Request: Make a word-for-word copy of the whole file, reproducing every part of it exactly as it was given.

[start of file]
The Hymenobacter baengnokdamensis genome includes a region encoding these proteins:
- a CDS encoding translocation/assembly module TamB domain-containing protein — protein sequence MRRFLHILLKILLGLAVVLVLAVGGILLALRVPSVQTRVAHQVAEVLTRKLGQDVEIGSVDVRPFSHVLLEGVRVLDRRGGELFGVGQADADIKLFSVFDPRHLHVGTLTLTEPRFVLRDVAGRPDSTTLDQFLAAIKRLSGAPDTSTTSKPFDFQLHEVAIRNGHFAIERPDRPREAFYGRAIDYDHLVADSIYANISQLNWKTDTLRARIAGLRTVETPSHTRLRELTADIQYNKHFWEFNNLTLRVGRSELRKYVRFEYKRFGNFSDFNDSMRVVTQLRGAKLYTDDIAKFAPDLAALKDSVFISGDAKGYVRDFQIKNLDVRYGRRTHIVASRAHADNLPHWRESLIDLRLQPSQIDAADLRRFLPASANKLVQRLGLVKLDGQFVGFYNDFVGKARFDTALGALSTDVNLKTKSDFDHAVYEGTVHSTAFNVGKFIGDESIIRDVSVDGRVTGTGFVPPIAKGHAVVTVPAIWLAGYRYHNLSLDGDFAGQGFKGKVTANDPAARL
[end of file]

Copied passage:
The Hymenobacter baengnokdamensis genome includes a region encoding these proteins:
- a CDS encoding translocation/assembly module TamB domain-containing protein — protein sequence MRRFLHILLKILLGLAVVLVLAVGGILLALRVPSVQTRVAHQVAEVLTRKLGQDVEIGSVDVRPFSHVLLEGVRVLDRRGGELFGVGQADADIKLFSVFDPRHLHVGTLTLTEPRFVLRDVAGRPDSTTLDQFLAAIKRLSGAPDTSTTSKPFDFQLHEVAIRNGHFAIERPDRPREAFYGRAIDYDHLVADSIYANISQLNWKTDTLRARIAGLRTVETPSHTRLRELTADIQYNKHFWEFNNLTLRVGRSELRKYVRFEYKRFGNFSDFNDSMRVVTQLRGAKLYTDDIAKFAPDLAALKDSVFISGDAKGYVRDFQIKNLDVRYGRRTHIVASRAHADNLPHWRESLIDLRLQPSQIDAADLRRFLPASANKLVQRLGLVKLDGQFVGFYNDFVGKARFDTALGALSTDVNLKTKSDFDHAVYEGTVHSTAFNVGKFIGDESIIRDVSVDGRVTGTGFVPPIAKGHAVVTVPAIWLAGYRYHNLSLDGDFAGQGFKGKVTANDPAARL